I am in my last year at UNCW for my undergraduate studies, double majoring in political science and international relations along with obtaining a pre-law minor. I have plans of going to law school next year and I am very much looking forward to that. I am also on the surf team at UNCW while also being lucky enough to have an internship at a local law firm. I have also been lucky enough to be a part of a start-up company called opiAId. opiAId will be a technology-assisted therapy leveraging the latest advances in data science to aid both our “neighbors” (those struggling with addiction) and “the partners” (organizations that are directly caring for them). For me to be able to be a part of this team and have an effect and influence on an issue that is so dear to my heart is an enormous blessing. The best part about all of this; my family gets to witness and join me in all my accomplishments and hard work. If it weren’t for them, I would not be where I am today.
February 3rd of 2019 will be seven years clean and it all started at PORT. If you told me seven years ago that I would be where I am today I would have told you that you were insane. There came a time in my life that I stopped running away from my past and started running towards my potential. My health, mental and physical, mean everything to me now. I usually wake up around 5:00 AM every day to go to the gym. A lot of people don’t understand that the gym, for me, isn’t about getting “jacked” or “looking good”. The gym for me is my anchor, it is my time to release any stress that I have and truly work on myself. It is all about self-discipline. If I can start my day in the gym every day challenging myself there, then it sets the tone for the rest of my day. Because sure, there are days that I wake up exhausted and drained, but those are the days (in my opinion) that matter the most. Again, it is all about consistency and self-discipline (again this is my opinion). Hard work, works. It sounds like common sense but it seems that common sense is not so common anymore. My goals and dreams mean more to me than any instant gratification. I am willing to miss parties and late nights with friends if it means long term success, and I think this mindset has carried me great lengths to get me to where I am.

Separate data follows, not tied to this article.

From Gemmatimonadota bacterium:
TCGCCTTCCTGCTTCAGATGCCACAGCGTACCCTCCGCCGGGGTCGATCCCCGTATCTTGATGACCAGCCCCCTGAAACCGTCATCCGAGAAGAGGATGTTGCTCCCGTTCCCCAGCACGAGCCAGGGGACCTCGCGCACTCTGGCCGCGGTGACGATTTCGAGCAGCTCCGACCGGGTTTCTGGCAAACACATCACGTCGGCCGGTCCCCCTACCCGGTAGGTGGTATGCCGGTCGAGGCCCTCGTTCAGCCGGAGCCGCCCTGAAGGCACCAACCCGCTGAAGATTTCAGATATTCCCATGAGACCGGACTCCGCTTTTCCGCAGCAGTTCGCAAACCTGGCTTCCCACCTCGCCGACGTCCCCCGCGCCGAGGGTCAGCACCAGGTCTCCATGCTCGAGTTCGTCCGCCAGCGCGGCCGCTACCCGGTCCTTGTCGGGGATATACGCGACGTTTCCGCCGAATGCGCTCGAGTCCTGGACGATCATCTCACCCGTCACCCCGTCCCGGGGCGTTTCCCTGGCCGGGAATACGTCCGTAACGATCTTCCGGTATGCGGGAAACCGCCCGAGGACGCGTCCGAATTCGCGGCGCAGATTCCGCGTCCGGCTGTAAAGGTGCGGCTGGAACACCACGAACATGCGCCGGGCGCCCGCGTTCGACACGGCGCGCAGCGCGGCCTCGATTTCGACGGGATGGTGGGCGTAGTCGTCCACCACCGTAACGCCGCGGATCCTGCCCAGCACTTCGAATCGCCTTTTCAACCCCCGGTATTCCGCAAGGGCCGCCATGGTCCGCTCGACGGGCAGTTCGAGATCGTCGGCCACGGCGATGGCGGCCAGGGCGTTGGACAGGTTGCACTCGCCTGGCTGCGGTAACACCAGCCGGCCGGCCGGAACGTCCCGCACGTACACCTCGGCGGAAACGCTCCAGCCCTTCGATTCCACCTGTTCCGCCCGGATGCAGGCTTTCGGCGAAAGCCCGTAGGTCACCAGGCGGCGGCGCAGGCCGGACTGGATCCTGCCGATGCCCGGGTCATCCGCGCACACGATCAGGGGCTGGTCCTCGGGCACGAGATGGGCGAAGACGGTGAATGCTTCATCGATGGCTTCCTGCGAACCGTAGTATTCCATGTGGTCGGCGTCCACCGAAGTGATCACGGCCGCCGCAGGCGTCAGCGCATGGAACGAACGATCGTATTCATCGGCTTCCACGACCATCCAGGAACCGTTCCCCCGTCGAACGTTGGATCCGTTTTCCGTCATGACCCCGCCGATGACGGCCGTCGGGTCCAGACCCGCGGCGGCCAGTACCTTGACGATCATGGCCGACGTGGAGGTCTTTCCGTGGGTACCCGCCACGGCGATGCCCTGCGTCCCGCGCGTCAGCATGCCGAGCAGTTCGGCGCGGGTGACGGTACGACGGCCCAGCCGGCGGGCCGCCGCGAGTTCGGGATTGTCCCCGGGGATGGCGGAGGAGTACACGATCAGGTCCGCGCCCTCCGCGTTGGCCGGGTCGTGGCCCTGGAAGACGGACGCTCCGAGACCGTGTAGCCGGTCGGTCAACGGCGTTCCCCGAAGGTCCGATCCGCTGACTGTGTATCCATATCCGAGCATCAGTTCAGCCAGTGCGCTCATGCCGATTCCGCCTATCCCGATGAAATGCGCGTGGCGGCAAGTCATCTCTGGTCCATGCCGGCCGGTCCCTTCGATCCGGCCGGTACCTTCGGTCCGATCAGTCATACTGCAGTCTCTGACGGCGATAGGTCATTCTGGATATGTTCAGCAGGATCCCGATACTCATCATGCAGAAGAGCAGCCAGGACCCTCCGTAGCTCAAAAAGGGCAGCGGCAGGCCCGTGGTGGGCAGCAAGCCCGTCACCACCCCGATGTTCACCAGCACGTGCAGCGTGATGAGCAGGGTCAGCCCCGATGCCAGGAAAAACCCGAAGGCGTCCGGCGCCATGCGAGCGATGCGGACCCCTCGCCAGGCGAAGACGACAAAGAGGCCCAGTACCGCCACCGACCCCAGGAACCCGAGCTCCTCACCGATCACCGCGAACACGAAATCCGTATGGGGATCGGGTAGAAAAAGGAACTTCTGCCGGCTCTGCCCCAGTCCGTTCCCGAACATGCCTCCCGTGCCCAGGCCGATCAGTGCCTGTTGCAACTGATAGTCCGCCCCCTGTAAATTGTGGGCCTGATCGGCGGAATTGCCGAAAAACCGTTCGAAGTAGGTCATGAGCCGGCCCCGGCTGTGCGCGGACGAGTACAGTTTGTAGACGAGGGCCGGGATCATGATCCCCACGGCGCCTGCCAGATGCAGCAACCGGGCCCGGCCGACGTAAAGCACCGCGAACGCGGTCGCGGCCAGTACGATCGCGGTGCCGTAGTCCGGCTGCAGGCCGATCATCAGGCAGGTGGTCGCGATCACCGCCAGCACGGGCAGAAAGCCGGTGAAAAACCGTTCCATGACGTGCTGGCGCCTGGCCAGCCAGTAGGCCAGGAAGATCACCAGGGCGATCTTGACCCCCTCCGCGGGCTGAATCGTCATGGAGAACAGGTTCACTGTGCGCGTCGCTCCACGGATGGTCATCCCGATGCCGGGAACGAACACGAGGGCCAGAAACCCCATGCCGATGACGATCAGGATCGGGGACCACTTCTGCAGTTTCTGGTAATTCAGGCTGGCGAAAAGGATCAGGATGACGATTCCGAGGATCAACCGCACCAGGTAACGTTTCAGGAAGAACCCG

There comes a time in your life when you have to make a decision. One of the most powerful things I ever realized was that I am the one solely responsible for my future. What I do today will affect me tomorrow and days to come. I also still go out to mentor and speak to the kids at PORT in Burgaw from time to time and I always seem to be asked if I would change anything. Honestly, my answer is always no. Going through these struggles allowed me to find out who I am as a person and allowed me to mature at a much faster rate than my peers. I would not be the man I am today had I not gone through those trials and tribulations. Self-respect, focusing on my mental and physical health, and creating healthy relationships have all aided in my recovery. If I can use my story to help individuals, then I will feel like I have made a difference. Jimmy, Monique, and Ricky had a direct impact on my life during my time at PORT and I am so grateful for the relationships I have with them.